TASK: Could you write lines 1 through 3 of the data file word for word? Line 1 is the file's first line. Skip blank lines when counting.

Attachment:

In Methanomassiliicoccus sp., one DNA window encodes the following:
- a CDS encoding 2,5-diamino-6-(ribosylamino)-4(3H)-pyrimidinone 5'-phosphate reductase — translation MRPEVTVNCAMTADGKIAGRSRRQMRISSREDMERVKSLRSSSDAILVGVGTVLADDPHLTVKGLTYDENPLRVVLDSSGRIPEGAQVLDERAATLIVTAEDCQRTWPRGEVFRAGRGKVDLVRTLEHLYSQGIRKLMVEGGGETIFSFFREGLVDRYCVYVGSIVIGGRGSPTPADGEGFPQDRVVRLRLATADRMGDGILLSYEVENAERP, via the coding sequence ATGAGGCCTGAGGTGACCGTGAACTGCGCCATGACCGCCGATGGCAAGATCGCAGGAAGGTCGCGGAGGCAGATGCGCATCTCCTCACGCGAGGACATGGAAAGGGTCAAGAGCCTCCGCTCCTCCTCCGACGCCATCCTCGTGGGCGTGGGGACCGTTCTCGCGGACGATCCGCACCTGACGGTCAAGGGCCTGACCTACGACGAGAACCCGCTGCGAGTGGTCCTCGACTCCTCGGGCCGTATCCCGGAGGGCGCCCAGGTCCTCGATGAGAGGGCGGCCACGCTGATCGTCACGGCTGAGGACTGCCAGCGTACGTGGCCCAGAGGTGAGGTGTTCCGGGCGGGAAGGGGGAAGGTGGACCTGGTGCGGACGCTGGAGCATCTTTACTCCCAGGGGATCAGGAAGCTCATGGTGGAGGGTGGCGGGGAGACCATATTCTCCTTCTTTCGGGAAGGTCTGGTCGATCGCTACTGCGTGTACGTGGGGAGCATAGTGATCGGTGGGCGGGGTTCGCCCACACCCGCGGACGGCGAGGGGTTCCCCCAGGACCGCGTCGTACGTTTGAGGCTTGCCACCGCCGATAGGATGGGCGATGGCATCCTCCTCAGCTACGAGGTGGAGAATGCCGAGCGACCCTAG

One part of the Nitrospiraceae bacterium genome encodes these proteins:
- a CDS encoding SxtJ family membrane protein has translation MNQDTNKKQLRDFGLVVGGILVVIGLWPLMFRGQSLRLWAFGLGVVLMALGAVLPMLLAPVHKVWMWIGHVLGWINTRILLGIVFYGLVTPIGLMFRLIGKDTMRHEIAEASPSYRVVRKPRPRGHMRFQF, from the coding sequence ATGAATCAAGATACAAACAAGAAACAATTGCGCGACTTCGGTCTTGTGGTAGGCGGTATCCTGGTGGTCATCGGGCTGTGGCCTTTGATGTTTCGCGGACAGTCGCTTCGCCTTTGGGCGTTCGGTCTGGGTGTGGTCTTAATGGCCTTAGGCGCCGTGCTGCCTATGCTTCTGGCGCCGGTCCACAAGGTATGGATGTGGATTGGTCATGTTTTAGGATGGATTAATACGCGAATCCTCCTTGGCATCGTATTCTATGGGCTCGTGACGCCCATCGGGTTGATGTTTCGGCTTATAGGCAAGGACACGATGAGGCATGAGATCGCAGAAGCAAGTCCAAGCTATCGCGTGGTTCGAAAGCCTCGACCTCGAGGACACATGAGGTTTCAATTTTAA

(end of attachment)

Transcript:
In Methanomassiliicoccus sp., one DNA window encodes the following:
- a CDS encoding 2,5-diamino-6-(ribosylamino)-4(3H)-pyrimidinone 5'-phosphate reductase — translation MRPEVTVNCAMTADGKIAGRSRRQMRISSREDMERVKSLRSSSDAILVGVGTVLADDPHLTVKGLTYDENPLRVVLDSSGRIPEGAQVLDERAATLIVTAEDCQRTWPRGEVFRAGRGKVDLVRTLEHLYSQGIRKLMVEGGGETIFSFFREGLVDRYCVYVGSIVIGGRGSPTPADGEGFPQDRVVRLRLATADRMGDGILLSYEVENAERP, via the coding sequence ATGAGGCCTGAGGTGACCGTGAACTGCGCCATGACCGCCGATGGCAAGATCGCAGGAAGGTCGCGGAGGCAGATGCGCATCTCCTCACGCGAGGACATGGAAAGGGTCAAGAGCCTCCGCTCCTCCTCCGACGCCATCCTCGTGGGCGTGGGGACCGTTCTCGCGGACGATCCGCACCTGACGGTCAAGGGCCTGACCTACGACGAGAACCCGCTGCGAGTGGTCCTCGACTCCTCGGGCCGTATCCCGGAGGGCGCCCAGGTCCTCGATGAGAGGGCGGCCACGCTGATCGTCACGGCTGAGGACTGCCAGCGTACGTGGCCCAGAGGTGAGGTGTTCCGGGCGGGAAGGGGGAAGGTGGACCTGGTGCGGACGCTGGAGCATCTTTACTCCCAGGGGATCAGGAAGCTCATGGTGGAGGGTGGCGGGGAGACCATATTCTCCTTCTTTCGGGAAGGTCTGGTCGATCGCTACTGCGTGTACGTGGGGAGCATAGTGATCGGTGGGCGGGGTTCGCCCACACCCGCGGACGGCGAGGGGTTCCCCCAGGACCGCGTCGTACGTTTGAGGCTTGCCACCGCCGATAGGATGGGCGATGGCATCCTCCTCAGCTACGAGGTGGAGAATGCCGAGCGACCCTAG

One part of the Nitrospiraceae bacterium genome encodes these proteins: